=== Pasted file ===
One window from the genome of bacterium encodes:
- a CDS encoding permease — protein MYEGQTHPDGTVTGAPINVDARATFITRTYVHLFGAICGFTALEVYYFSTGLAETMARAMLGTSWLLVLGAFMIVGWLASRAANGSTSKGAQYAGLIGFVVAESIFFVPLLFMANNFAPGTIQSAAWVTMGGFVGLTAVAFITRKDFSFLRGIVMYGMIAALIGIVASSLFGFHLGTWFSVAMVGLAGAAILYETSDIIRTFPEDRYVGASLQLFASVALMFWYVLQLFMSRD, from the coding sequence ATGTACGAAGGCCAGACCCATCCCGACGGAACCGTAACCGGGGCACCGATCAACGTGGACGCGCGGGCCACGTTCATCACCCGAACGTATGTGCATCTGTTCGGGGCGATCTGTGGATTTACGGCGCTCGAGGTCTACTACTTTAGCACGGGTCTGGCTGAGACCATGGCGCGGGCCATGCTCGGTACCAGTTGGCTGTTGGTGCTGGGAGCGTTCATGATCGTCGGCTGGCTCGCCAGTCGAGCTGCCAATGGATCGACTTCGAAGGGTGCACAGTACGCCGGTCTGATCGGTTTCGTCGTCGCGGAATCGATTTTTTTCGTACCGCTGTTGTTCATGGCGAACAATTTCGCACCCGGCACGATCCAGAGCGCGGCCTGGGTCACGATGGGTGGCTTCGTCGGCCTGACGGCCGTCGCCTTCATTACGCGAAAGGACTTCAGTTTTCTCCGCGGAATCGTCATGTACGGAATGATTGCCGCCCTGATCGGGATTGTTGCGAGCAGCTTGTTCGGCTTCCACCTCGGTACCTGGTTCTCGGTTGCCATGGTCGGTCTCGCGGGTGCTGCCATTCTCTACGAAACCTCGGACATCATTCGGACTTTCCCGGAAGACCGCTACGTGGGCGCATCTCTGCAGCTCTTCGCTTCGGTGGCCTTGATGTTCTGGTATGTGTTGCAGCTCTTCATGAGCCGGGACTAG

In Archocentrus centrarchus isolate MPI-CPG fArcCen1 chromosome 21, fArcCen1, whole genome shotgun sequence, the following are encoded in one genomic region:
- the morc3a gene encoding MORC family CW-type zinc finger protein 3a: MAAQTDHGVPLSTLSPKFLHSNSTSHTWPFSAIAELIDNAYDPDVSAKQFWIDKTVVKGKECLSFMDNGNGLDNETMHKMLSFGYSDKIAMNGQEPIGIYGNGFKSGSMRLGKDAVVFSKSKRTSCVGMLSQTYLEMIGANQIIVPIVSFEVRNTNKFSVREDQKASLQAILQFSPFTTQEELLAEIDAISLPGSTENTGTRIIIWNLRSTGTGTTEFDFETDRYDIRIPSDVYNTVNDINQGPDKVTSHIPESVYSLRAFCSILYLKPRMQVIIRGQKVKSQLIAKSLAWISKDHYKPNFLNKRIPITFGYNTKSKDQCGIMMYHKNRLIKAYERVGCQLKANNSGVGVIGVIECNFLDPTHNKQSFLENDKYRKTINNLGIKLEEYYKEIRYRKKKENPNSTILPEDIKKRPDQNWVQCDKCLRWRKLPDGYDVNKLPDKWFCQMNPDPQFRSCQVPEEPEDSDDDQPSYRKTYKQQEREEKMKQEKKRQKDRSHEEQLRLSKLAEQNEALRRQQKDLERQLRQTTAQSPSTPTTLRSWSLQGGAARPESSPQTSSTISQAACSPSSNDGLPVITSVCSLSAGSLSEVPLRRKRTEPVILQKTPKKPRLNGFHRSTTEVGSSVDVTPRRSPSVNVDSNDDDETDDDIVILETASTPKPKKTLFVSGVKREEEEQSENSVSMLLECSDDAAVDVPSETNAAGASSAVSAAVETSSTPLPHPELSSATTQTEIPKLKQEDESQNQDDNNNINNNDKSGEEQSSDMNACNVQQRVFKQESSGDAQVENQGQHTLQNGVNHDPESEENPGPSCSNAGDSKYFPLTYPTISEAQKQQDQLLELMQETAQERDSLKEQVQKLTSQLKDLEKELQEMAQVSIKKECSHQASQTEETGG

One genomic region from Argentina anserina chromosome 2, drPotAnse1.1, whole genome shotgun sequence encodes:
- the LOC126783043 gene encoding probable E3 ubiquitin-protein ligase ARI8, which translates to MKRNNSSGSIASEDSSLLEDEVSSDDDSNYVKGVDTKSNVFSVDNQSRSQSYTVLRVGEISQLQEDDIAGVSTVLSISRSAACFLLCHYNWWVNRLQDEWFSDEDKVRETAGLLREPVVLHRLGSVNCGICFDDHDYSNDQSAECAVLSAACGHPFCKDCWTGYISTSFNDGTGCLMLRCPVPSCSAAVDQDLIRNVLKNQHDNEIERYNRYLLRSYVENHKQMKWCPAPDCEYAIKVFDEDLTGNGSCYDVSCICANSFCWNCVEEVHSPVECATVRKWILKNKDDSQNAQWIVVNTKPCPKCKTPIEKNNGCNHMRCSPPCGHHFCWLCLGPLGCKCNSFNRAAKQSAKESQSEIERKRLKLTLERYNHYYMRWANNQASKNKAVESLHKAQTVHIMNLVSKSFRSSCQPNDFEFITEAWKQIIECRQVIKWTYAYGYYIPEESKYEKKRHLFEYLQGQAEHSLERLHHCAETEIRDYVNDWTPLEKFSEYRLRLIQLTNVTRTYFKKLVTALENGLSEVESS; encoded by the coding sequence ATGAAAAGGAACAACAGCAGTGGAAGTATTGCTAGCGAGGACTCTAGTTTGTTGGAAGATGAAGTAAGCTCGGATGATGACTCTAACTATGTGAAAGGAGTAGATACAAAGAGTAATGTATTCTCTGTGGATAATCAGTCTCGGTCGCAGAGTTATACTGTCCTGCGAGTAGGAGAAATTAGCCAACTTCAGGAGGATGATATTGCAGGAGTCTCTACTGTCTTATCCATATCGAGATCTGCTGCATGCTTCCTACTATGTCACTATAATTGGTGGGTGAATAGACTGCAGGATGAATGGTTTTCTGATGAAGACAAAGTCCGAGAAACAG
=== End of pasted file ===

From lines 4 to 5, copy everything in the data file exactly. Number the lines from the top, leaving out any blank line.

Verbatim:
- the morc3a gene encoding MORC family CW-type zinc finger protein 3a: MAAQTDHGVPLSTLSPKFLHSNSTSHTWPFSAIAELIDNAYDPDVSAKQFWIDKTVVKGKECLSFMDNGNGLDNETMHKMLSFGYSDKIAMNGQEPIGIYGNGFKSGSMRLGKDAVVFSKSKRTSCVGMLSQTYLEMIGANQIIVPIVSFEVRNTNKFSVREDQKASLQAILQFSPFTTQEELLAEIDAISLPGSTENTGTRIIIWNLRSTGTGTTEFDFETDRYDIRIPSDVYNTVNDINQGPDKVTSHIPESVYSLRAFCSILYLKPRMQVIIRGQKVKSQLIAKSLAWISKDHYKPNFLNKRIPITFGYNTKSKDQCGIMMYHKNRLIKAYERVGCQLKANNSGVGVIGVIECNFLDPTHNKQSFLENDKYRKTINNLGIKLEEYYKEIRYRKKKENPNSTILPEDIKKRPDQNWVQCDKCLRWRKLPDGYDVNKLPDKWFCQMNPDPQFRSCQVPEEPEDSDDDQPSYRKTYKQQEREEKMKQEKKRQKDRSHEEQLRLSKLAEQNEALRRQQKDLERQLRQTTAQSPSTPTTLRSWSLQGGAARPESSPQTSSTISQAACSPSSNDGLPVITSVCSLSAGSLSEVPLRRKRTEPVILQKTPKKPRLNGFHRSTTEVGSSVDVTPRRSPSVNVDSNDDDETDDDIVILETASTPKPKKTLFVSGVKREEEEQSENSVSMLLECSDDAAVDVPSETNAAGASSAVSAAVETSSTPLPHPELSSATTQTEIPKLKQEDESQNQDDNNNINNNDKSGEEQSSDMNACNVQQRVFKQESSGDAQVENQGQHTLQNGVNHDPESEENPGPSCSNAGDSKYFPLTYPTISEAQKQQDQLLELMQETAQERDSLKEQVQKLTSQLKDLEKELQEMAQVSIKKECSHQASQTEETGG

One genomic region from Argentina anserina chromosome 2, drPotAnse1.1, whole genome shotgun sequence encodes: